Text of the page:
Glad you enjoyed this recipe. I'm sure the issue occurred because the dough was too dry. Anytime you substitute a whole grain flour for white flour, you will need to add about 1 tablespoon liquid per cup of flour. ~Amy
  • star rating 12/27/2012
  • Linda from Missouri
  • A follow-up to my previous review: I thawed the pie I'd frozen for about 12 hours in the refrigerator and baked it on Christmas morning. It was perfect and beautiful. (I cut holly leaves and rolled berries from some leftover pastry and attached with egg wash; also used the holly leaf cutter and a skewer to make steam holes.) For the reviewer who found the texture odd, I suggest that the sausage should be well broken up and thoroughly browned. I'm impressed with the solid nature of this filling, which makes thick and very tidy slices. I served it warm. A true success! Thanks, KAF.
  • star rating 12/04/2012
  • springerledame from KAF Community
  • This recipe is tasty, as is; but I always seem to tweak recipes to my own preferences. This one reminded me of mincemeat--the delicious, old-fashioned kind made with meat--so I was influenced by that to add some currants, allspice, and a pinch of Vietnamese Cinnamon. The currants augmented the sweetness, so I added a little fresh lemon zest and a bit of lemon juice to the syrup. Like other reviewers, I found it took longer than predicted for the juices to thicken. I removed the cooked apples from the pan and raised the heat to boil down the syrup. At that point I also added a few drops of Loranne Brandy Flavor. I used Arkansas Black apples--which are excellent, and we grow them--Jimmy Dean Sausage, and extra sharp Cheddar for the crust. I made one of these pies and froze it to bake for breakfast on Christmas morning , I think my family will be pleased. I enjoy cooking Moroccan style dishes that frequently combine meat, fruits, and spices, and we love the complex flavors. This recipe is a keeper!
  • star rating 11/13/2012
  • Sharon from Washington, DC
  • This pie had an odd texture, given the combination of sausage and apples, and an odd flavor combination, and was not a hit at the party. Most agreed it wasn't that it was bad, just odd. Also, it was quite a bit of trouble to make.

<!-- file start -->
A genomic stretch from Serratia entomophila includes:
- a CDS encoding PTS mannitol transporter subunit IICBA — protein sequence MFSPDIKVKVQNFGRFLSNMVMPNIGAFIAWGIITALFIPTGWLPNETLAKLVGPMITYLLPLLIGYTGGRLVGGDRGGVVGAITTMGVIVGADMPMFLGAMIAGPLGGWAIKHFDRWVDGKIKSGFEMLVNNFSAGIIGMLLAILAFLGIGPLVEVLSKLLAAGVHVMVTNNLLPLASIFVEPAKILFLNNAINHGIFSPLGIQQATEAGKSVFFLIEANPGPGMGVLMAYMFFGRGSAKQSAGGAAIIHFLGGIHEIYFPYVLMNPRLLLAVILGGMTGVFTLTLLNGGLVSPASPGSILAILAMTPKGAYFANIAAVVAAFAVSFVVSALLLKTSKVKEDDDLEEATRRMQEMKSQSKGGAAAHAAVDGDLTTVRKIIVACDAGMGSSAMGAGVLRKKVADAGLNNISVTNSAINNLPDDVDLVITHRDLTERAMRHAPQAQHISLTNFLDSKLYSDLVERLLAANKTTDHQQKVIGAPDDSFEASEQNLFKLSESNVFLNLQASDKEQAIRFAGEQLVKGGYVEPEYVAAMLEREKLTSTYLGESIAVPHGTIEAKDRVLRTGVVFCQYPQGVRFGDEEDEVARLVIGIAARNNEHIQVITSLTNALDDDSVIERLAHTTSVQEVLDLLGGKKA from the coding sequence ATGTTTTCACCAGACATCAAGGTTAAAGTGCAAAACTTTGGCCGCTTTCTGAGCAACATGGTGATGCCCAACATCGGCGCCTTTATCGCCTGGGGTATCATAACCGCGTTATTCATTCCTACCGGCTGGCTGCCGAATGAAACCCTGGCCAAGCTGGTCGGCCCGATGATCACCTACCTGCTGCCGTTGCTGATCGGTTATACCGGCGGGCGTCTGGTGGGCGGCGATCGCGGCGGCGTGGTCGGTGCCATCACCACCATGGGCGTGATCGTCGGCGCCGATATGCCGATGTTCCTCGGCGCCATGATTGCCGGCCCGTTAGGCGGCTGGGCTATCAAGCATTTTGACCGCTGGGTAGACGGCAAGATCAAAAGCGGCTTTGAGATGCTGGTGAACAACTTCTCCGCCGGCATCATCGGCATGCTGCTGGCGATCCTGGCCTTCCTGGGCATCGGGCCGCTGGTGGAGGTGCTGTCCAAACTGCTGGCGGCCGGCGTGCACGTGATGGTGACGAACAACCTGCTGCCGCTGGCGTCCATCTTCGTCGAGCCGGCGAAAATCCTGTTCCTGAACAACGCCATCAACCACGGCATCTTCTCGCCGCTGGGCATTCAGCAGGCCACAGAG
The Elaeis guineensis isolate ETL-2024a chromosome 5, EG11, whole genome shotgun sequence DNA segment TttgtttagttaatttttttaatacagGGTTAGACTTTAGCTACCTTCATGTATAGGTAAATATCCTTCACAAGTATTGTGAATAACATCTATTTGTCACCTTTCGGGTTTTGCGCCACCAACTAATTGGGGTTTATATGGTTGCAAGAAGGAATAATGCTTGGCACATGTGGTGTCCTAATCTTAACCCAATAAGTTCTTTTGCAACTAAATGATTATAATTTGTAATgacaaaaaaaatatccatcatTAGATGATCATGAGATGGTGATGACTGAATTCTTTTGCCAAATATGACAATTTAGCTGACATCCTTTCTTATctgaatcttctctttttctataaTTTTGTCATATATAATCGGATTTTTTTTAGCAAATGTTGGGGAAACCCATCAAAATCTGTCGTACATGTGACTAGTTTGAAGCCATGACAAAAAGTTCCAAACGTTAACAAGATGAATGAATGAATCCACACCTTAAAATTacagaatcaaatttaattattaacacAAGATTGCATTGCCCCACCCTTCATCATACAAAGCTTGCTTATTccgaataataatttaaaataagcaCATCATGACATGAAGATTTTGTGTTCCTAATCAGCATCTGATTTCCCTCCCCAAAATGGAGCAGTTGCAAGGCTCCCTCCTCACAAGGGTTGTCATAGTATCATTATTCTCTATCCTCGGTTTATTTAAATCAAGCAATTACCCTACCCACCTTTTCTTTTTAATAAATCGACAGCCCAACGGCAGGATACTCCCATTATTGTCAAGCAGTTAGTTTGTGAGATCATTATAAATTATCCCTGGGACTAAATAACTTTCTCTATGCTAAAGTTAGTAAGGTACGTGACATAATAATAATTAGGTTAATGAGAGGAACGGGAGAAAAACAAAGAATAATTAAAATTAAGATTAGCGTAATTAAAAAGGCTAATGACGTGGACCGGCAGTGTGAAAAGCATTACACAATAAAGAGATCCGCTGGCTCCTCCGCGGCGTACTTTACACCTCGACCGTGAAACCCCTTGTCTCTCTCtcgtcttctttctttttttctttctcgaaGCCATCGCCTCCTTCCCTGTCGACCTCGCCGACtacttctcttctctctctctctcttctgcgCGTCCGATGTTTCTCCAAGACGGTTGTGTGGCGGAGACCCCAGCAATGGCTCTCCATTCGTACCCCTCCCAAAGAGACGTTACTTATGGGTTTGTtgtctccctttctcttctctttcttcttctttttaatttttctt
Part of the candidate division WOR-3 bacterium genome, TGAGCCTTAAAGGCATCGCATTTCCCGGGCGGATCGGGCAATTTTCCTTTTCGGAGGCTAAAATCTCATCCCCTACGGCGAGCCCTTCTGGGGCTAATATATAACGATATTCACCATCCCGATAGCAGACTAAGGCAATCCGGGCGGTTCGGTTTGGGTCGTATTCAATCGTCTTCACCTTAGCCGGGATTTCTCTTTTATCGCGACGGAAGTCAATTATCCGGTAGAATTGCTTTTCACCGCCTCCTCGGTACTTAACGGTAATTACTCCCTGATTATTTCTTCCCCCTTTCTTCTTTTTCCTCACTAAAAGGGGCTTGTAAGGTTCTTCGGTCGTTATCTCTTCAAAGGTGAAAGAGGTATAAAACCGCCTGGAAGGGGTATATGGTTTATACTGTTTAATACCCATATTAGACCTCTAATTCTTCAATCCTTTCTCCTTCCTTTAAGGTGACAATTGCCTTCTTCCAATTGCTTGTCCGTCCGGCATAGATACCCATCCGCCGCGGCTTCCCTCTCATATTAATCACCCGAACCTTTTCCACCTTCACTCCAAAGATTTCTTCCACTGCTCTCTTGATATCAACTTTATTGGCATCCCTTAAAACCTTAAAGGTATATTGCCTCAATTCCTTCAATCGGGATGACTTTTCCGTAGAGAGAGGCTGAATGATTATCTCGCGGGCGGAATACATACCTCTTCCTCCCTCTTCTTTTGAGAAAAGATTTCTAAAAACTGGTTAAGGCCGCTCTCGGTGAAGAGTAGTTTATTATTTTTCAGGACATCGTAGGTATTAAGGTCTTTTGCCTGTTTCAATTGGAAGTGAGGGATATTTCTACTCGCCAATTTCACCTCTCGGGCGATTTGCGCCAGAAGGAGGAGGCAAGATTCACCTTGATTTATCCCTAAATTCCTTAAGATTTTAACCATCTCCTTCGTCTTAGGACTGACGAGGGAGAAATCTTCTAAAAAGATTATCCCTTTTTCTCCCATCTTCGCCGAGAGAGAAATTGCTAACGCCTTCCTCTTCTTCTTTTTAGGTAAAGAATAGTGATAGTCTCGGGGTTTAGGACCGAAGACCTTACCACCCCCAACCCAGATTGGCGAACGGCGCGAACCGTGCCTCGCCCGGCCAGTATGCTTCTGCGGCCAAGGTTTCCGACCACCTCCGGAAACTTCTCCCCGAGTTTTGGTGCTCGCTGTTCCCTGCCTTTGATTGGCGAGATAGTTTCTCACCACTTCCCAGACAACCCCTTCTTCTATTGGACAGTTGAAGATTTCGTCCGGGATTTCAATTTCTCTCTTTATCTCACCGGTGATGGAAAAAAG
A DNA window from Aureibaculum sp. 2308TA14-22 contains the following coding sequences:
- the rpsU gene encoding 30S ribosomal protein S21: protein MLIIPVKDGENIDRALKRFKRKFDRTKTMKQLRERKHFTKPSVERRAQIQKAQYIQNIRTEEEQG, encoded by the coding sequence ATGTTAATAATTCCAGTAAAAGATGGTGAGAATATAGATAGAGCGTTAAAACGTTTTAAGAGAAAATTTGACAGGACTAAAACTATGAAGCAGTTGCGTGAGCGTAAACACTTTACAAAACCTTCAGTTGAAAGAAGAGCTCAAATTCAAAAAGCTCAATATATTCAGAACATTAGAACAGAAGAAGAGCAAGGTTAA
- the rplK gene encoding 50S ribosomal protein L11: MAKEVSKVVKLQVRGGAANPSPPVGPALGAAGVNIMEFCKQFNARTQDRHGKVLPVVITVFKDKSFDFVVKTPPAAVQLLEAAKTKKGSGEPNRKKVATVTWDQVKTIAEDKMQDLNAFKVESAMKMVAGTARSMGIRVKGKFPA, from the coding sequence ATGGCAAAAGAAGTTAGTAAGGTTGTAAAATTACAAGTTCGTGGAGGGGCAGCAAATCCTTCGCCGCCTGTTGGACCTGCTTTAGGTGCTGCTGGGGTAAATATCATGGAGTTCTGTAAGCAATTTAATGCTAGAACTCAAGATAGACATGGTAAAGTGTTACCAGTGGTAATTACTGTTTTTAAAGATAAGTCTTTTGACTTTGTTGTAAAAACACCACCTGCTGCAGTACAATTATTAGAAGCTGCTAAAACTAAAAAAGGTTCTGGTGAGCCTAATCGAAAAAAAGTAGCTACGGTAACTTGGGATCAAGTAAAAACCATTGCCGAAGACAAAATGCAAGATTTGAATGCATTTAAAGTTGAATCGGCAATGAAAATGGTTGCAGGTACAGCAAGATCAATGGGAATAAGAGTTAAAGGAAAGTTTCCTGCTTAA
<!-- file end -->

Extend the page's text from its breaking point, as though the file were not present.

• star rating 10/20/2012
  • NancySmyth from KAF Community
  • I love this recipe! As a change of pace add some sliced butternut squash to the apples and sausage.
  • star rating 10/19/2012
  • veralcarroll from KAF Community
  • WOW - this is delicious! A great blend of sweet and savory. The crust is to die for, and when I made the crust, I kept it in one large ball and put it in the fridge for 30+ minutes while I made the filling. This made it much easier to work with. I used Northern Spy apples - 5 medium/large ones. Let the filling cool completely before placing it in the crust. This allows the apples and pork to absorb all of the liquid and ensures you do not have a soggy pie. The aroma while baking was incredible!
  • star rating 10/19/2012
  • jellysquare from KAF Community
  • Very tasty, but it took a lot longer than 15 minutes for the juice to cook to a syrupy stage. The apples didn't get mushy,though, I used Fujis. Next time I will use a regular pie dough, as the top was kind of dry and not flaky at all. Also I am going to put some tapioca in it, as the filling was kind of runny and fell apart, even after cooling for a time.
  • star rating 10/16/2012
  • Ricci from Florida
  • Great recipe for an anytime pie!!! I put my own spin on it and added dill!! YUM!!!! Didn't have cider or apple juice and used another juice. Delicious!!!! Great for a hungry guy that works outside !!!!
  • star rating 10/12/2012
  • Irene from Toronto
  • This pie crust is a lot easier to roll after it has chilled for two hours. It then absorbs less flour when rolled. The lemon juice will tenderize the gluten while baking--there is no need for any special precaution in rolling. The large circle of dough can be easily manipulated into the pan by first folding it in four, and then unfolding right in the pan, where the pan provides support. Your recipe directs the filling to be cooked and added to the rolled dough without saying anything about any cooling time. Using a hot filling makes the pastry get soggy in the oven.
  • star rating 09/15/2012
  • rochelle_keefer from KAF Community
  • Great flavor combination! Don't let the fact that there's meat in a pie deter you from this great recipe. I will be using the cheddar crust in all my quiches now too! I was surprised how tall the pie was with all the apples, but it was perfect after they baked down just a bit. And my only suggestion is to put it on a foil-covered baking sheet as mine bubbled over the side of my pie plate.